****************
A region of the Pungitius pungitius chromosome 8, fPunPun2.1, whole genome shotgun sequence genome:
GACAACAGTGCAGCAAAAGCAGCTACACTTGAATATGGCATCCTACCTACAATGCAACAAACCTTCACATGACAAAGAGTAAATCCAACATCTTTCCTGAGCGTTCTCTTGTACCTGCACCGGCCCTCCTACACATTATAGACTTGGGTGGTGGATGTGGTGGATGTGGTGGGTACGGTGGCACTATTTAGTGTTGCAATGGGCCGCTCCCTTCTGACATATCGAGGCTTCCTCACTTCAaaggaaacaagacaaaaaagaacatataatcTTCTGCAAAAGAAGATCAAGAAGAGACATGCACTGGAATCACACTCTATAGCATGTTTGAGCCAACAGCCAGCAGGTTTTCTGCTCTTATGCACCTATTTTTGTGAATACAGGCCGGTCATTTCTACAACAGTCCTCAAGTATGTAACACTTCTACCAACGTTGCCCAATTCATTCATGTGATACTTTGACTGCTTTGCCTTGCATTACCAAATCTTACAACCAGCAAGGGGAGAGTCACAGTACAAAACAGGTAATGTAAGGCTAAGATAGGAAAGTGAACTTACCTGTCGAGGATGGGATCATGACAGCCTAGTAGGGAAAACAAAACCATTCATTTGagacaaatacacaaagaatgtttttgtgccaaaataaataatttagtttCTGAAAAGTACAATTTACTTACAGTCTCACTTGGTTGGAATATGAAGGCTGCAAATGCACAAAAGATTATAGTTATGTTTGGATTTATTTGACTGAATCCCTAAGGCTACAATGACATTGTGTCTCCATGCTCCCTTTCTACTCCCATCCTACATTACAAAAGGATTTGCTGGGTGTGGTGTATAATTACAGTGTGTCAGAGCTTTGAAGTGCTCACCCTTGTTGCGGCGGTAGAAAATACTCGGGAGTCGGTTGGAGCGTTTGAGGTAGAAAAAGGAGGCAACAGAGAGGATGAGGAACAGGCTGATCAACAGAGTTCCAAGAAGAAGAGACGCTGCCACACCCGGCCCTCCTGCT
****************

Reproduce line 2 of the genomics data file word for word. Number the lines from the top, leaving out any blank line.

GACAACAGTGCAGCAAAAGCAGCTACACTTGAATATGGCATCCTACCTACAATGCAACAAACCTTCACATGACAAAGAGTAAATCCAACATCTTTCCTGAGCGTTCTCTTGTACCTGCACCGGCCCTCCTACACATTATAGACTTGGGTGGTGGATGTGGTGGATGTGGTGGGTACGGTGGCACTATTTAGTGTTGCAATGGGCCGCTCCCTTCTGACATATCGAGGCTTCCTCACTTCAaaggaaacaagacaaaaaagaacatataatcTTCTGCAAAAGAAGATCAAGAAGAGACATGCACTGGAATCACACTCTATAGCATGTTTGAGCCAACAGCCAGCAGGTTTTCTGCTCTTATGCACCTATTTTTGTGAATACAGGCCGGTCATTTCTACAACAGTCCTCAAGTATGTAACACTTCTACCAACGTTGCCCAATTCATTCATGTGATACTTTGACTGCTTTGCCTTGCATTACCAAATCTTACAACCAGCAAGGGGAGAGTCACAGTACAAAACAGGTAATGTAAGGCTAAGATAGGAAAGTGAACTTACCTGTCGAGGATGGGATCATGACAGCCTAGTAGGGAAAACAAAACCATTCATTTGagacaaatacacaaagaatgtttttgtgccaaaataaataatttagtttCTGAAAAGTACAATTTACTTACAGTCTCACTTGGTTGGAATATGAAGGCTGCAAATGCACAAAAGATTATAGTTATGTTTGGATTTATTTGACTGAATCCCTAAGGCTACAATGACATTGTGTCTCCATGCTCCCTTTCTACTCCCATCCTACATTACAAAAGGATTTGCTGGGTGTGGTGTATAATTACAGTGTGTCAGAGCTTTGAAGTGCTCACCCTTGTTGCGGCGGTAGAAAATACTCGGGAGTCGGTTGGAGCGTTTGAGGTAGAAAAAGGAGGCAACAGAGAGGATGAGGAACAGGCTGATCAACAGAGTTCCAAGAAGAAGAGACGCTGCCACACCCGGCCCTCCTGCT